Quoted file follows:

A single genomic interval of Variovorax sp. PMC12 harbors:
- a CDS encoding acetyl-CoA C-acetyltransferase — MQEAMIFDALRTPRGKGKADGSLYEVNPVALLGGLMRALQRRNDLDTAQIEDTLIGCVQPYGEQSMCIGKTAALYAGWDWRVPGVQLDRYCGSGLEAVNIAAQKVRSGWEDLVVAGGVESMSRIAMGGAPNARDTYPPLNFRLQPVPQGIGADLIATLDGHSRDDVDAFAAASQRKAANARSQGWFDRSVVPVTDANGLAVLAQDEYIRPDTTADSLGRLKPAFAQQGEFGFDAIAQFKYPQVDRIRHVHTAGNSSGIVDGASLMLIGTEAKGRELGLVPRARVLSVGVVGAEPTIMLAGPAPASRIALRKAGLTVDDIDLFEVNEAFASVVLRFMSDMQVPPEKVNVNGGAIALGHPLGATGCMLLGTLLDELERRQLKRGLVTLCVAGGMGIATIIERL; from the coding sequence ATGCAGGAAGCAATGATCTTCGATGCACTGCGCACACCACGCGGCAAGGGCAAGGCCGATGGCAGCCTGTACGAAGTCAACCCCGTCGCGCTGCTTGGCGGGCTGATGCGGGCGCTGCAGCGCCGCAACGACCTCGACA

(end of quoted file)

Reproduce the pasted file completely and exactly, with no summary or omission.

A single genomic interval of Variovorax sp. PMC12 harbors:
- a CDS encoding acetyl-CoA C-acetyltransferase — MQEAMIFDALRTPRGKGKADGSLYEVNPVALLGGLMRALQRRNDLDTAQIEDTLIGCVQPYGEQSMCIGKTAALYAGWDWRVPGVQLDRYCGSGLEAVNIAAQKVRSGWEDLVVAGGVESMSRIAMGGAPNARDTYPPLNFRLQPVPQGIGADLIATLDGHSRDDVDAFAAASQRKAANARSQGWFDRSVVPVTDANGLAVLAQDEYIRPDTTADSLGRLKPAFAQQGEFGFDAIAQFKYPQVDRIRHVHTAGNSSGIVDGASLMLIGTEAKGRELGLVPRARVLSVGVVGAEPTIMLAGPAPASRIALRKAGLTVDDIDLFEVNEAFASVVLRFMSDMQVPPEKVNVNGGAIALGHPLGATGCMLLGTLLDELERRQLKRGLVTLCVAGGMGIATIIERL; from the coding sequence ATGCAGGAAGCAATGATCTTCGATGCACTGCGCACACCACGCGGCAAGGGCAAGGCCGATGGCAGCCTGTACGAAGTCAACCCCGTCGCGCTGCTTGGCGGGCTGATGCGGGCGCTGCAGCGCCGCAACGACCTCGACA